There’s a special place in hell reserved for movies like A Good Day to Die Hard, the fifth and unquestionably worst entry in the Die Hard franchise. Everything about this sequel reeks of laziness, from the nonsensical, practically nonexistent plot to John Moore’s appallingly sloppy direction. It’s all shockingly, relentlessly terrible. The acting’s pretty deplorable too, and even Bruce Willis disappoints, sleepwalking through a script that succeeds in turning his most enduring character into an irritating one-note caricature.
What little story there is in this movie finds John McClane tracking down his erstwhile son (Jai Courtney, agonizingly wooden), who has wound up in a Russian prison. Before you can say “Yipee-kay-yay,” McClane is thrown headfirst into a terrorist plot involving a nuclear power struggle between two corrupt Russian officials. From there on, A Good Day to Die Hard is all but incomprehensible, zipping from set-piece to set-piece in an utterly futile attempt to conceal the fact that there’s absolutely nothing going on behind all the explosions and gunfire.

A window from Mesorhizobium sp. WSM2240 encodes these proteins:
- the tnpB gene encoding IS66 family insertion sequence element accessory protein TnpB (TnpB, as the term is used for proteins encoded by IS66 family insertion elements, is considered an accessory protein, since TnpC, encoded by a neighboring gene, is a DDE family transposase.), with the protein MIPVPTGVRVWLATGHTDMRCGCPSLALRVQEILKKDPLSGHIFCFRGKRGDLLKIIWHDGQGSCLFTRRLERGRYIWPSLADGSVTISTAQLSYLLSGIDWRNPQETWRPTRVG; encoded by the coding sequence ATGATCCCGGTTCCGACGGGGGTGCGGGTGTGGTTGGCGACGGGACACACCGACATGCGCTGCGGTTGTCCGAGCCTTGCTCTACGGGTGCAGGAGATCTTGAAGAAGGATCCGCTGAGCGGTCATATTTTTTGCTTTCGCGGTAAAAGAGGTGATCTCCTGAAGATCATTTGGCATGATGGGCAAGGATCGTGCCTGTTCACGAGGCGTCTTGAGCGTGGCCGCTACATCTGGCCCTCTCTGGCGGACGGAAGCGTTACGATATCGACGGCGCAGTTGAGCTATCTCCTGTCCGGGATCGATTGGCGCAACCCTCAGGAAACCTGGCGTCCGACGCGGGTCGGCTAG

Perhaps A Good Day to Die Hard would be at least half-way tolerable if it yielded some interesting action sequences or memorable lines. No such luck. In fact, the only thing worth watching on the screen is the occasional fireball. Each scene is less interesting than the last, and good luck trying to follow any of the film’s action. Moore’s inept direction makes searching for any logical flow in the movie’s action sequences a Herculean task that’s just not worth it.
Cars crash into each other without rhyme or reason, explosions inexplicably destroy every part of a room other than where the protagonists are standing, and every character is apparently made of rubber. The real-life mechanics that the rest of the Die Hard movies at least partially observed go completely out the window here, and the result is a movie that feels simultaneously phony, disjointed, and pointless.
As McClane defies basic laws of physics and falls from extraordinary heights merely because the shoddy script calls for it, the movie betrays the everyman-versus-the-bad-guys spirit of its predecessors, sacrificing every inch of credibility (and fun) in the process. Die Hard was once a great franchise, but A Good Day to Die Hard does everything it can to taint its legacy by insulting the audience at every turn. As Willis incessantly growls “I’m on vacation” to himself or anyone who will listen, beating a half-fun line to death then kicking its motionless corpse for a full hour and a half, it’s painfully clear that the real screenwriters were as well. F
Photo Courtesy: Twentieth Century Fox